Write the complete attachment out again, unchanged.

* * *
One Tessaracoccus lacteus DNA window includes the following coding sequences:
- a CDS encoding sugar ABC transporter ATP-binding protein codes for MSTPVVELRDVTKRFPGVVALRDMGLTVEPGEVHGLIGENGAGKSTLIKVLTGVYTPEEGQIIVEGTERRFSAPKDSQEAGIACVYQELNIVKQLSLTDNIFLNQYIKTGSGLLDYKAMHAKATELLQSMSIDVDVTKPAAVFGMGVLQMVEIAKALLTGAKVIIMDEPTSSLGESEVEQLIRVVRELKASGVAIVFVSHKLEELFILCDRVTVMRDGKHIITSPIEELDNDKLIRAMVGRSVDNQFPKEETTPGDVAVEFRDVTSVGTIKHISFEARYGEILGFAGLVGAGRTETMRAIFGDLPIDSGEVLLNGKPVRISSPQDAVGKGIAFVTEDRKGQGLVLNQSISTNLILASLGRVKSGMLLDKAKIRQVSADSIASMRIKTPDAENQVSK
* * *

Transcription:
One Tessaracoccus lacteus DNA window includes the following coding sequences:
- a CDS encoding sugar ABC transporter ATP-binding protein codes for MSTPVVELRDVTKRFPGVVALRDMGLTVEPGEVHGLIGENGAGKSTLIKVLTGVYTPEEGQIIVEGTERRFSAPKDSQEAGIACVYQELNIVKQLSLTDNIFLNQYIKTGSGLLDYKAMHAKATELLQSMSIDVDVTKPAAVFGMGVLQMVEIAKALLTGAKVIIMDEPTSSLGESEVEQLIRVVRELKASGVAIVFVSHKLEELFILCDRVTVMRDGKHIITSPIEELDNDKLIRAMVGRSVDNQFPKEETTPGDVAVEFRDVTSVGTIKHISFEARYGEILGFAGLVGAGRTETMRAIFGDLPIDSGEVLLNGKPVRISSPQDAVGKGIAFVTEDRKGQGLVLNQSISTNLILASLGRVKSGMLLDKAKIRQVSADSIASMRIKTPDAENQVSK